All the plans of Iago work perfectly until the resolution of conflict comes. As Taxidou (111) states, “a climax is a moment of great intensity in the plot of a literary work, generally bringing events to a head and leading to the conclusion.” Othello comes to the room of Desdemona at night to pay revenge for her betrayal. Being blinded by his rage, he does not listen to the wife’s arguments. She has lost her authority for him, and the only truth for him is the truth he knows (is sure to know). Soon Desdemona is smothered to death by strong and uncontrolled hands of the Moor. However, even Desdemona’s death itself is not the most tragic moment. The true resolution is the moment when Othello gets to know the truth from Emilia. His first wish is to kill the one to blame for his downfall, but instead he decides to condemn Iago to long-term sufferings. It is unbearable for Othello to realize that he has destroyed his love and happiness by his own hands, literally, and therefore he commits suicide by a sword.
By Aristotle, tragic hero is always a character of noble stature and origin. As for high status position, Othello really occupies it. On the one hand, he is a Moor and it is a reason of certain stereotypes arising. The society was rather skeptical to the men different in religion and in skin color, so in the play, even before the conflict appears, there is enough prejudice from the side of the society to interfere Othello with his welfare. Still, in the play he is described as an exotic and romantic figure who has succeeded in military career and provokes respect. As Desdemona falls in love with him, the reader or viewer also accepts him through her eyes. “Though the tragic hero is pre-eminently great, he/she is not perfect,” Aristotle warned (as cited in Carlson 91). It means that to feel closer to the character, the reader or viewer must on the one hand admire the personage and at the same time identify themselves with this personage. Alike, Othello is a human being with his shortcomings. The special feature of tragedy is that in tragedy such shortcomings often become his “hamartias”, or tragic flaws. Just as Aristotle discussed it, Othello’s jealousy and passion becomes his tragic flaws because they make him make a critical error. His judgments are based on misinformation, but he is not reasoned enough to check everything by himself. In this way, Othello’s downfall results from his own fault, as Adler (134) specifies. The increase in awareness makes up the fall of Shakespeare’s tragic hero.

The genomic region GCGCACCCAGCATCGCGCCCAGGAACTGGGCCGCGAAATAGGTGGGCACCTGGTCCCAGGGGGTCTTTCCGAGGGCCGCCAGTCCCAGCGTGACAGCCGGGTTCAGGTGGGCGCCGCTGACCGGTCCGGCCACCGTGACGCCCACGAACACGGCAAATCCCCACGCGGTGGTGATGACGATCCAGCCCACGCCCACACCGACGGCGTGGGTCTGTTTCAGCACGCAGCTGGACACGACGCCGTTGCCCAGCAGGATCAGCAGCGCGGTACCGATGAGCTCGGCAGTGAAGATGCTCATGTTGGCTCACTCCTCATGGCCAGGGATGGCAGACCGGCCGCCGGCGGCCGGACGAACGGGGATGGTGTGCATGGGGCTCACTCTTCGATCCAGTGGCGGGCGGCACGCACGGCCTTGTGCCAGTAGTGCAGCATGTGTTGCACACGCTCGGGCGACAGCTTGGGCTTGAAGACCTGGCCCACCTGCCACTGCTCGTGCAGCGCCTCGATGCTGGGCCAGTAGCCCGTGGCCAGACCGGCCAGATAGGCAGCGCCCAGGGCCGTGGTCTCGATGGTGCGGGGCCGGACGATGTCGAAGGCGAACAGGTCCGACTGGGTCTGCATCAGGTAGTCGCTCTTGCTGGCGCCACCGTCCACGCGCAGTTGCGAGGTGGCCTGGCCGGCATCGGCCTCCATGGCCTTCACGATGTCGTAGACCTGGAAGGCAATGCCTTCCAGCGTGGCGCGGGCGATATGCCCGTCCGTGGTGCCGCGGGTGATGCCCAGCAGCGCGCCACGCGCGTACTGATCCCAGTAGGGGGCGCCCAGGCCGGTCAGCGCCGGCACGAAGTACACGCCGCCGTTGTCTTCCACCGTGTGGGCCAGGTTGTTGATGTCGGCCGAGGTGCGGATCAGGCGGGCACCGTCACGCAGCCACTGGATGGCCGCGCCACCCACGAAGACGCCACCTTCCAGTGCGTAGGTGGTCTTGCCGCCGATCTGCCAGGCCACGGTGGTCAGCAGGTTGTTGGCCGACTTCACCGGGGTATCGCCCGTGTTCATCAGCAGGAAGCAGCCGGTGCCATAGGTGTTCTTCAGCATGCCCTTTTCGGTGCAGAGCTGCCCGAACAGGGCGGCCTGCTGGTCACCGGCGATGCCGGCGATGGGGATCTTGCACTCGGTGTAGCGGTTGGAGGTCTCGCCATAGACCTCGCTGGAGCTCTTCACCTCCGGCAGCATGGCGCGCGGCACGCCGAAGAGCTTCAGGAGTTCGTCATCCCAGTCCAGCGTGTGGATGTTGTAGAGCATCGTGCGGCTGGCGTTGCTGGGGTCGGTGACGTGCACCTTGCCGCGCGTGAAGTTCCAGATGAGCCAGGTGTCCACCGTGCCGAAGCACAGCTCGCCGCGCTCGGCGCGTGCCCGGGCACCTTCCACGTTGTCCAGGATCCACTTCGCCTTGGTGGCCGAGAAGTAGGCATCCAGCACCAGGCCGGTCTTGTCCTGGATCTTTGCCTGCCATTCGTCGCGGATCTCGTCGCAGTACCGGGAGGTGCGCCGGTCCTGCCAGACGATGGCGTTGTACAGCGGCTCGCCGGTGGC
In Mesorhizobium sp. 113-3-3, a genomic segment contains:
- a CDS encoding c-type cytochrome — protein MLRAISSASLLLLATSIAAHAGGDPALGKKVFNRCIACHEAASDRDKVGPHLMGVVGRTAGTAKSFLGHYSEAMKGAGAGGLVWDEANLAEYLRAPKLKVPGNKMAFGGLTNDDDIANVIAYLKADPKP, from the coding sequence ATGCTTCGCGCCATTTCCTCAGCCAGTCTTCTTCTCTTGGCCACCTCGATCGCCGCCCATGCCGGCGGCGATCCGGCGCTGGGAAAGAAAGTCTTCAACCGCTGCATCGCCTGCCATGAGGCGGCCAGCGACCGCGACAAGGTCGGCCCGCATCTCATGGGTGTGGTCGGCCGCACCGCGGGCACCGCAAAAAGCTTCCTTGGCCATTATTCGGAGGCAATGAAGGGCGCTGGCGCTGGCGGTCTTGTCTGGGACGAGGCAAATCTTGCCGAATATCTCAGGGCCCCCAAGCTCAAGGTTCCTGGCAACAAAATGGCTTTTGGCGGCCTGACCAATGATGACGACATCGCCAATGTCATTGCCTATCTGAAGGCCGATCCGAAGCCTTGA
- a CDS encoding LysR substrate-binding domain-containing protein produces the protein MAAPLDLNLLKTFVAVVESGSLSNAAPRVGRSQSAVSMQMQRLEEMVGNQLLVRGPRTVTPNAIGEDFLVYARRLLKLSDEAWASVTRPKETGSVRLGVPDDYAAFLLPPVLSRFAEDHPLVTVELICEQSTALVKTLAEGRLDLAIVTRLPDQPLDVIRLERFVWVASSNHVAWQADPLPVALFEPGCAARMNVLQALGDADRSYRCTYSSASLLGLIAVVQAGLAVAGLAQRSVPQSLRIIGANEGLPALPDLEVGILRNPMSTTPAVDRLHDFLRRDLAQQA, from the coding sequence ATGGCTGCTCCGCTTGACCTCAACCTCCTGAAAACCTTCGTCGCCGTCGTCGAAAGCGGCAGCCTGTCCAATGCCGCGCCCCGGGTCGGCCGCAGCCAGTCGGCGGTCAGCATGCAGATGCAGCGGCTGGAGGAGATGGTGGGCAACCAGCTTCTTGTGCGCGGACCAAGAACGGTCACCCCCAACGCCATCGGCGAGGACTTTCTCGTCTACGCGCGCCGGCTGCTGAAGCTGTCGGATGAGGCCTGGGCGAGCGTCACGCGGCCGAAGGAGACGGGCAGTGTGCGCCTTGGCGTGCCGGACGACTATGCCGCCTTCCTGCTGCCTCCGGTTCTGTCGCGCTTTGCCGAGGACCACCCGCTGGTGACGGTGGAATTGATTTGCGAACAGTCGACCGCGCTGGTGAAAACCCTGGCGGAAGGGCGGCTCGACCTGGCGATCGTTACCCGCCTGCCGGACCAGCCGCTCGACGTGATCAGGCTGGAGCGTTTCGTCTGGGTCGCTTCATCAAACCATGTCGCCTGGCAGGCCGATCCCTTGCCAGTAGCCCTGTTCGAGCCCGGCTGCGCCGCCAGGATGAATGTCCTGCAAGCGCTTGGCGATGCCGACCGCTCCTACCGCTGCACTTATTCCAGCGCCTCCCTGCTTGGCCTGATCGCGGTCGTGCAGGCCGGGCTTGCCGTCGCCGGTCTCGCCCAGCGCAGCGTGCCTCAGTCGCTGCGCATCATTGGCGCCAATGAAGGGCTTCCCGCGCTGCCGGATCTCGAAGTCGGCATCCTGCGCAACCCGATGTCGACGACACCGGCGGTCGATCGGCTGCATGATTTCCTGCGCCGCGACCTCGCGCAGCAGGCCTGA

The audience’s catharsis
According to Aristotle, the main mission of a tragedy is to make the audience go through unhealthy, negative, but solemn emotions (like pity, sorrow and fear) to cause catharsis. Catharsis is “the process of releasing, and thereby providing relief from, strong or repressed emotions” (Banham 324) explains. It means that the main function of tragedy is to release negative feelings from a person and make it feel better afterwards. In Othello the audience is a witness of unfair suffering. There are blameless victims like Desdemona, and there is a protagonist for who the compassion is felt. His feelings are understood as they are typical for most of the people. Although his behavior was grotesquely reckless, his powerlessness caused by belated awareness is a strong factor for grief and further relief.
Aristotle’s concept of tragedy has been successfully applied to the interpretation of William Shakespeare’s Othello, the Moor of Venice. The action of the play and its conflict are developed in accordance with the best anticipations of any theorist. Othello, the protagonist of the play, has all the necessary traits of a tragic hero. Uneasy and exciting peripeteias lead the audience to the climax and the way the conflict is resolved leads to the relief and catharsis. The research was based on scholar sources’ content regarding drama theory as well as the plot of Shakespeare’s Othello itself.